• Then there is the question of social and economic justice.  With respect to the second question above, there is the delicate issue of differences in ability and opportunity.  Those who have more, may indeed have to pay more, while those who have little or nothing may require a helping hand.  Thus a core question is this: is this tax law a fundamentally just one, fair and balanced?

A strong democratic government must have a healthy tax code.  That is, it needs to be short and simple, and should spread the tax burden as fairly as possible—not favoring the rich and powerful—while also being considerate of those who have little or nothing.

It really shouldn’t be that difficult to come up with a fair and just tax code.  But then again, as Pontius Pilate said to Jesus, “What is Truth,” implying that Truth is next to impossible to define let alone know; we might also ask, “What is Economic Justice?” which seems just as impossible for us to define and know—though Jesus reply to Pilate suggests that it is our own willful and stubborn hearts that keep us from knowing the Truth (and, I might add, keeps us from realizing true economic justice).

Monday, March 11, 2013

Job Application: Must Disclose Personal Facebook Pages! Is This Right? Is This America?

Should businesses have the right to demand from their employees and prospective employees that they be given free access to employee’s private and personal Facebook pages and other social media accounts, before being hired, or to maintain one’s employment once hired?  If so, does this not amount to Corporations becoming the ubiquitous Big Brother—always watching, giving no privacy, stripping down personal boundaries?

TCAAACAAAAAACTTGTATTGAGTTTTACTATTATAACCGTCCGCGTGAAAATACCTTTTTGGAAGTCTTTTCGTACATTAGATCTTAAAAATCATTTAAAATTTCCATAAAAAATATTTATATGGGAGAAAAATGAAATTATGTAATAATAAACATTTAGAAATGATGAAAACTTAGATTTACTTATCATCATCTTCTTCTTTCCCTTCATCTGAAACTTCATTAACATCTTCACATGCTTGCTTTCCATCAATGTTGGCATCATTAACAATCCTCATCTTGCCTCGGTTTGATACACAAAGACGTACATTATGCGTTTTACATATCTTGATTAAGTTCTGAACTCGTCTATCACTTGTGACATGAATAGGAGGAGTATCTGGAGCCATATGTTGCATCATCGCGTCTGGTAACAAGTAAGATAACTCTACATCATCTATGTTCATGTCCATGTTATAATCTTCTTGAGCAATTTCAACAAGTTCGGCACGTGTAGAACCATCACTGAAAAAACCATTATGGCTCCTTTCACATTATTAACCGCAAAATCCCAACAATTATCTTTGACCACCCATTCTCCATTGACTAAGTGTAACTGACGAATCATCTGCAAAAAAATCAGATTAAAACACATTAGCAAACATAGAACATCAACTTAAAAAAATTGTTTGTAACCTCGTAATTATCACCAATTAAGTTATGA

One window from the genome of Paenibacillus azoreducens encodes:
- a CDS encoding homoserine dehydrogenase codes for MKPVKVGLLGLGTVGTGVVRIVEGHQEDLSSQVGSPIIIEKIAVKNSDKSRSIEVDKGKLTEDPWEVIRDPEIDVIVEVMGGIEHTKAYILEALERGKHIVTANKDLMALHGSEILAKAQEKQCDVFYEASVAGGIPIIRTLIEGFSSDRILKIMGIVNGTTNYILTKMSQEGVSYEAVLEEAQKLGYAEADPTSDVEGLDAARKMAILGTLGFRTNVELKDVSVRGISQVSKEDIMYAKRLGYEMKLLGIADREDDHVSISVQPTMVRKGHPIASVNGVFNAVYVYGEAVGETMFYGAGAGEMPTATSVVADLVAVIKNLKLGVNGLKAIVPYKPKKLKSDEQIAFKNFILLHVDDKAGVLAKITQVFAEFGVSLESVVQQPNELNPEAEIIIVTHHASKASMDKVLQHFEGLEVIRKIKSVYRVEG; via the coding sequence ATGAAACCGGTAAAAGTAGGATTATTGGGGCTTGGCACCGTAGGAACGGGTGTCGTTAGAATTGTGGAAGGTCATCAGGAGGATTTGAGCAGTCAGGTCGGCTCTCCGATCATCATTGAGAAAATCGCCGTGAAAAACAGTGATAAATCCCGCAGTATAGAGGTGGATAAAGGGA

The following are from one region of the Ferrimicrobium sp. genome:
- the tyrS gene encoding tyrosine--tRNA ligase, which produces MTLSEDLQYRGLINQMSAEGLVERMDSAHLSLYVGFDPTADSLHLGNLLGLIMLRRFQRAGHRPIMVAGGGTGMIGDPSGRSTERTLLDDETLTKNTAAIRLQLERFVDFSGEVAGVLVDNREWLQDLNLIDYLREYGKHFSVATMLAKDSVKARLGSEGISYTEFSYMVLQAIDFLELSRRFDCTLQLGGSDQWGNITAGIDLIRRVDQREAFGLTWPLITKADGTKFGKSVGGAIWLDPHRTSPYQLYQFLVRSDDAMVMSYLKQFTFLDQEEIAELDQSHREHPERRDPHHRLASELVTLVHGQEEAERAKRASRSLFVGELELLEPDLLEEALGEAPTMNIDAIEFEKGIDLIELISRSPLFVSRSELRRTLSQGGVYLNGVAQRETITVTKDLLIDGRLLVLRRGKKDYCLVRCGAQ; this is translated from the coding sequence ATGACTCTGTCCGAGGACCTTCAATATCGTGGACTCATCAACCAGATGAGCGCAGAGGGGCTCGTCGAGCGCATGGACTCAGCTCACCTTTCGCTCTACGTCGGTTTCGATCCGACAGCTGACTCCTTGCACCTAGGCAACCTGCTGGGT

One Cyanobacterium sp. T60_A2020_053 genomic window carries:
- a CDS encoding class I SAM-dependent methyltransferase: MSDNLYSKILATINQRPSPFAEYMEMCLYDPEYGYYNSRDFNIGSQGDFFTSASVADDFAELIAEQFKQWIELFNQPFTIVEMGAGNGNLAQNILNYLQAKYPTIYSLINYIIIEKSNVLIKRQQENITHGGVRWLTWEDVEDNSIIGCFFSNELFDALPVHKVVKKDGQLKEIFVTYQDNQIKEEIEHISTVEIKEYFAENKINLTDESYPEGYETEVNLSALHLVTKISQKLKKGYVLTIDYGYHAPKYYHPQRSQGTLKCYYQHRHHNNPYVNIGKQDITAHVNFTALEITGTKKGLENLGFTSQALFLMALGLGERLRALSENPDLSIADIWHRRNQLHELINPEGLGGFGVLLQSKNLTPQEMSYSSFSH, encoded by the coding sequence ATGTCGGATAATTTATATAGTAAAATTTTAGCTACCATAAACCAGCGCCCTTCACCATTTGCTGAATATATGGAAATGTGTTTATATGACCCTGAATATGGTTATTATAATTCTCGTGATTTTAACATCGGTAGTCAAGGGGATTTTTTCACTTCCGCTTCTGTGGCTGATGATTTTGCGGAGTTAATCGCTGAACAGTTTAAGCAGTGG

Are we becoming more and more comfortable with the idea of Total Surveillance—George Orwell’s Big Brother is watching you—presumably for the good of Society, not to mention the good of the State and Company?

For the sake of safety and security, might we not be giving over too much?  Don’t businesses and corporations already have enough power?  Why should they also be given carte blanche access to an employee’s personal life via their Facebook or twitter accounts—access to casual everyday connections, personal though strangely public, communication between family and friends where we are supposedly free to ‘let our hair down’ and ‘be ourselves’?

“If I have nothing to hide, why should I worry,” one might say.  I say, let’s not be naïve.  Individuals have strong opinions, passionate likes and dislikes, and can negatively react towards thoughts and ideas that do not fit their viewpoint.  Corporations, companies, and businesses are no different.  Do we really think that there is no chance that we might not lose a job, fail to gain a promotion or obtain a transfer to a better position as a result of something we may have said on Facebook?  Oh Wait!  It’s already happened.  Been there, done that.  A school teacher loses her job for making pejorative and negative comments about her students on Facebook, out of exasperation.  Can you relate?  Anyone have sympathy for her?